Here, in the heart of coal country, at the center of the natural gas boom and the former foundation of U.S. manufacturing might, a long-shuttered auto plant now houses the Aquion Energy factory. Its workers are building innovative batteries to store solar- and wind-generated electricity. Yet Aquion’s best customers are across the globe, not down the street. The battery manufacturing plant sits southeast of Pittsburgh, atop the Marcellus Shale, the rich geographic formation that is one of the epicenters of the natural gas boom. So the battery storage systems the company makes aren’t likely to be used here, a region brimming with abundant natural gas reserves and reliant on coal-fired plants for energy.
MidAmerican Energy’s plan to build 448 wind turbines in Iowa has created the world’s largest order for onshore wind turbines, says the utility and Siemens, the company that will provide the equipment. MidAmerican plans to complete five Iowa wind energy projects by 2015, an expansion that will cost $1.9 billion. The Des Moines-based power company will create a total of 1,050 megawatts of energy, enough power for 317,000 U.S. households, the company said. The project is expected to create 1,000 construction jobs over two years and add 40 permanent jobs.
MidAmerican Energy Holdings Co., the power unit of Warren Buffett’s Berkshire Hathaway Inc. (A:US), agreed to buy wind turbines valued at more than $1 billion from Siemens AG (SIE) for five projects in Iowa, in the supplier’s biggest order to date for land-based wind equipment.
The decision by Warren Buffett’s utility company to order about $1 billion of wind turbines for projects in Iowa shows how a drop in equipment costs is making renewable energy more competitive with power from fossil fuels. Turbine prices have fallen 26 percent worldwide since the first half of 2009, bringing wind power within 5.5 percent of the cost of electricity from coal, according to data compiled by Bloomberg. MidAmerican Energy Holdings Co., a unit of Buffett’s Berkshire Hathaway Inc., yesterday announced an order for 1,050 megawatts of Siemens AG wind turbines in the industry’s largest order to date for land-based gear.
Apparently not content to simply ease into the holiday recess, Senate Finance Chairman Max Baucus (D-Mont.) is expected tomorrow to release a draft tax reform bill focused on the energy sector, Senate aides said yesterday. Details of the draft are being closely held. A Finance Committee aide declined to provide any details yesterday, and several other aides to senators with an interest in energy policy said they had not seen the details of the draft.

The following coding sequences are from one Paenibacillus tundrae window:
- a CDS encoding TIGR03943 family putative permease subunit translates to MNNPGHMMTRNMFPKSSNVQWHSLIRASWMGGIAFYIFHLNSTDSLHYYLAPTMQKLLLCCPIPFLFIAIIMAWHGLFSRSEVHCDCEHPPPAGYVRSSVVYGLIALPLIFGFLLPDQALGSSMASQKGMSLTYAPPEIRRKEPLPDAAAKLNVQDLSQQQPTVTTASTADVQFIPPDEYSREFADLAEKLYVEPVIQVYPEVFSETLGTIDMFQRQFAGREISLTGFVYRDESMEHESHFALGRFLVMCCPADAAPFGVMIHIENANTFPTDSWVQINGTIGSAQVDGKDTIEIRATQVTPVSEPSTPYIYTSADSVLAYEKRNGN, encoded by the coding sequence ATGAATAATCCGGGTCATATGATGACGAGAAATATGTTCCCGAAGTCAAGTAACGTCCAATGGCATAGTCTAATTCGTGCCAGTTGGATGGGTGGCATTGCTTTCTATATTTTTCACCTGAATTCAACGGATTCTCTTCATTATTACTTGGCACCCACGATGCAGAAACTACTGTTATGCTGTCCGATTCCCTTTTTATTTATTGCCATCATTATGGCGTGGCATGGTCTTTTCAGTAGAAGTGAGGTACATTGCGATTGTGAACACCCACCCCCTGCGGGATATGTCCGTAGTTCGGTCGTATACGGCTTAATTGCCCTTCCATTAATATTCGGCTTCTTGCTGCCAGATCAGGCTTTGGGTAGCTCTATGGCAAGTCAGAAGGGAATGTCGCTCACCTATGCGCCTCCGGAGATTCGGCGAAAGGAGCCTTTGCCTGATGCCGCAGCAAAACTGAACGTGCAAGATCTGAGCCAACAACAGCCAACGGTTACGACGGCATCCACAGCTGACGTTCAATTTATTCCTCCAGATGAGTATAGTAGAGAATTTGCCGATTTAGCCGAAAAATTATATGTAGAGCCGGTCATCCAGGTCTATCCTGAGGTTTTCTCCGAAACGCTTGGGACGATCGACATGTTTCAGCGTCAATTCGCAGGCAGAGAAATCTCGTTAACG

“If a broader tax code overhaul cannot be achieved by year’s end, it is imperative that these key clean energy tax incentives are renewed as soon as possible,” they wrote. “These tax credits have helped scale up production and drive down the cost of clean energy technologies. They remain critical to addressing the market failures that prevent cost-effective, market-ready technologies from being deployed to their full potential.”
NextEra Energy Resources, the largest wind energy developer in the United States, said it is in the very early stages of looking at Douglas County as a site for a future wind farm. “We have talked to some landowners,” said Steve Stengel, a spokesman for the Florida-based company. “We haven’t really even started measuring the wind yet, so it’s a fairly lengthy process.”
ENR Chairman Ron Wyden would not comment on the forthcoming paper but said he wants all the players in the energy sector to have more “parity” in the tax code. “You’ve got to make it possible for all of the different energy sources to get out of the gate, and if you have a set of energy sources that are permanently subsidized at a very high level … how are you going to move to a competitive landscape?” Wyden yesterday hinted he may push Congress to consider some sort of tax extenders package if broader tax reform efforts drag out too long. “If you didn’t have tax reform and you didn’t have extenders, you’d do crushing damage to solar, wind and renewables,” Wyden told ME in the Capitol.
Anti-fracking protesters have dumped a wind turbine blade at an oil drilling site in Manchester, in the latest step in an ongoing campaign that saw scuffles between police and protesters on Friday. 50 campaigners put the blade in place at around 5.30am at the Barton Moss site this morning, and said it was disrupting vehicle access to the site.
A surge in U.S. oil production has in just a few short years propelled the United States from a country largely dependent on oil imports to one that soon could become the world’s top oil producer. The goal of North American energy self-sufficiency, the holy grail of American politics since the Arab oil boycott of 1973, seems to be within grasp. The revolution has taken place almost unnoticed — and in a way that few foresaw less than a decade ago, when the emphasis on breaking America’s foreign oil dependence was almost entirely on persuading Americans to drive less, turn the thermostat up or down and open protected areas to oil exploration.